I once read a book that changed my life. In that book, author Arundhati Roy talked about love. She talked about how we have sectioned off love and thus made it limited.
She talked about the “love laws” and how the love laws laid down who should be loved and how and by how much. Even today, I believe we are guilty of doing the same thing. And so, I think we need to change the language with which we talk about friendships. I think we need to change the definition we have given love and reclaim it as an important part of friendship.
To say that my friends have been everything to me would be an understatement. To say that they are the people to whom I owe my life would be an understatement. Because to this day, I cannot adequately express how grateful I am to have people I can call home even when home is far away.
There is something undeniably beautiful about friendship. It’s this shared connection, this mutual decision that yes. Yes, this is the person I want to stay up at night with; yes this is the person I want to discuss life with; yes this is the person I want to gross out by describing my bowel movements with. Yes, yes and yes. A thousand times yes. Because yes, I love my friends, and yes, I am in love with my friends.
I find it so incredibly strange that platonic love is not considered to be “in love” — it’s not considered an event, it’s not considered a life decision. There are no anniversaries for the date of my friendships, there are no balloons, hearts and dinners. It’s like friendship is thought of as secondary, as an afterthought, as something that is not as important — if not more important than relationships.
For me, friendship has been all this and so much more. It is till death do us part, it is in sickness and in health, it is a vow and a promise to be there for each other, to share your grief, your happiness and your life.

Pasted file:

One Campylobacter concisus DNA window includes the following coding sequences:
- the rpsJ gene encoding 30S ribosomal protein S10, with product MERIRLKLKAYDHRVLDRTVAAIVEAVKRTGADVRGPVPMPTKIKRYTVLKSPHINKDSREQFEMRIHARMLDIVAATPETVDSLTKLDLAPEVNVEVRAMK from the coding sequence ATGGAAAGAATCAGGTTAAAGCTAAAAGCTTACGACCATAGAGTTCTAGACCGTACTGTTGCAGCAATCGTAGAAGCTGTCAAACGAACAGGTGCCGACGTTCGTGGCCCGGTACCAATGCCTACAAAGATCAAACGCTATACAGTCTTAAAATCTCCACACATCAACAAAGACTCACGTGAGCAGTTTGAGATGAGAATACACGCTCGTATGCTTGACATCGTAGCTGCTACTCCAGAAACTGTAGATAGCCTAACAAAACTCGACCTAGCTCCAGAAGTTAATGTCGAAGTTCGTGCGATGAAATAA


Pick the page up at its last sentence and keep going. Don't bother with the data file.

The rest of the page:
So today, I no longer want to differentiate between friendships and relationships. I no longer want to have love laws which tell me how much love I should give my significant other and how much love I should give my friends. Because the love laws cannot divide and section and cut up the love I can have.
This love is important, these promises are important and these bonds are also important — as serious as a relationship with as much gravitas as a relationship as well — so it should be given the same importance.
My friends have taught me so much. It has been a journey. I have grown up with them, found ways to resolve conflicts with them, learned their pet peeves, discovered their habits with them and so, so much more.
It is with them that I have realized that it can be 1 a.m. and I might be failing three classes, but I can still find a reason to smile. It could be a terrible week, but with them I know that it can still be salvaged with some Honeygrow and spicy garlic sauce. It can be a disastrous month, but there are always tiny pockets of happiness because of these precious moments. It is because of them that I can find beauty within disaster and calm within storms.
They are the water that quenches my rage, they are the fire that inspires me when I’m too beaten down to move. They are my world and so, so much more.
It is so weird to me that we don’t give friendships the same important language that we do relationships. I don’t understand why the day I found my best friend isn’t celebrated with red chocolate hearts and cookies. I cannot fathom why my best friend can’t be my soulmate and my other half. The creation of this institution, this monopoly on romantic love, this idea that our lives are considered incomplete without romantic companionship is insulting to my bond with my friends.
So for Amman who is my soul mate, for Ayla who is my rock, for Kavya who is my literal twin, for Alizay who is my inspiration and for Humza who is a leechy, leechy lovable bug: Today, I proudly declare that I am in love with all of you.
And you can quote me on that.